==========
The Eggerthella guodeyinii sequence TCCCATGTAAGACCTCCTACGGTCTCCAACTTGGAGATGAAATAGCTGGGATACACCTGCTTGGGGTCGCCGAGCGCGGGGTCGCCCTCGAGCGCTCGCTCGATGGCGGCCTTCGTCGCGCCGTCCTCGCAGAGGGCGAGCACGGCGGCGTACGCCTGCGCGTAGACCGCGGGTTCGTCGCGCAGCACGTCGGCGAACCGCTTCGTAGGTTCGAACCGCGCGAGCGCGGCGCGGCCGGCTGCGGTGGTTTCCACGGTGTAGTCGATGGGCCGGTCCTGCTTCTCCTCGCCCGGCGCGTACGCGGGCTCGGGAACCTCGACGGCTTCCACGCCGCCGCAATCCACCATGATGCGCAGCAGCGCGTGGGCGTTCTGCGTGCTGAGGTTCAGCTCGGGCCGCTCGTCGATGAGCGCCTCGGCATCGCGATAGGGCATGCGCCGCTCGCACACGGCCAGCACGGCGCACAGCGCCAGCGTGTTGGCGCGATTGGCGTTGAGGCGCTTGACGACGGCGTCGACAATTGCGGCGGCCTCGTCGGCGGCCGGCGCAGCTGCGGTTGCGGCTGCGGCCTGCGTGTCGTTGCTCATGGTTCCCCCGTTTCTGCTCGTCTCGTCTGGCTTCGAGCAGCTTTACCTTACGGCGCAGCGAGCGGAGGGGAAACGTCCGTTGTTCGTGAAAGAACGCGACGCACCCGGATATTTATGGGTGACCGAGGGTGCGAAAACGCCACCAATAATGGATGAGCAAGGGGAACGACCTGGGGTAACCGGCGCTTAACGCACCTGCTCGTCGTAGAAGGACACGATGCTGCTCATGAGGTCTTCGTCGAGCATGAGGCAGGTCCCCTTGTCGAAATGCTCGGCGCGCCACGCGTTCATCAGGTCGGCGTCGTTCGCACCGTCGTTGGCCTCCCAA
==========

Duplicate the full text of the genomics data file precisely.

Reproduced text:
The Eggerthella guodeyinii sequence TCCCATGTAAGACCTCCTACGGTCTCCAACTTGGAGATGAAATAGCTGGGATACACCTGCTTGGGGTCGCCGAGCGCGGGGTCGCCCTCGAGCGCTCGCTCGATGGCGGCCTTCGTCGCGCCGTCCTCGCAGAGGGCGAGCACGGCGGCGTACGCCTGCGCGTAGACCGCGGGTTCGTCGCGCAGCACGTCGGCGAACCGCTTCGTAGGTTCGAACCGCGCGAGCGCGGCGCGGCCGGCTGCGGTGGTTTCCACGGTGTAGTCGATGGGCCGGTCCTGCTTCTCCTCGCCCGGCGCGTACGCGGGCTCGGGAACCTCGACGGCTTCCACGCCGCCGCAATCCACCATGATGCGCAGCAGCGCGTGGGCGTTCTGCGTGCTGAGGTTCAGCTCGGGCCGCTCGTCGATGAGCGCCTCGGCATCGCGATAGGGCATGCGCCGCTCGCACACGGCCAGCACGGCGCACAGCGCCAGCGTGTTGGCGCGATTGGCGTTGAGGCGCTTGACGACGGCGTCGACAATTGCGGCGGCCTCGTCGGCGGCCGGCGCAGCTGCGGTTGCGGCTGCGGCCTGCGTGTCGTTGCTCATGGTTCCCCCGTTTCTGCTCGTCTCGTCTGGCTTCGAGCAGCTTTACCTTACGGCGCAGCGAGCGGAGGGGAAACGTCCGTTGTTCGTGAAAGAACGCGACGCACCCGGATATTTATGGGTGACCGAGGGTGCGAAAACGCCACCAATAATGGATGAGCAAGGGGAACGACCTGGGGTAACCGGCGCTTAACGCACCTGCTCGTCGTAGAAGGACACGATGCTGCTCATGAGGTCTTCGTCGAGCATGAGGCAGGTCCCCTTGTCGAAATGCTCGGCGCGCCACGCGTTCATCAGGTCGGCGTCGTTCGCACCGTCGTTGGCCTCCCAA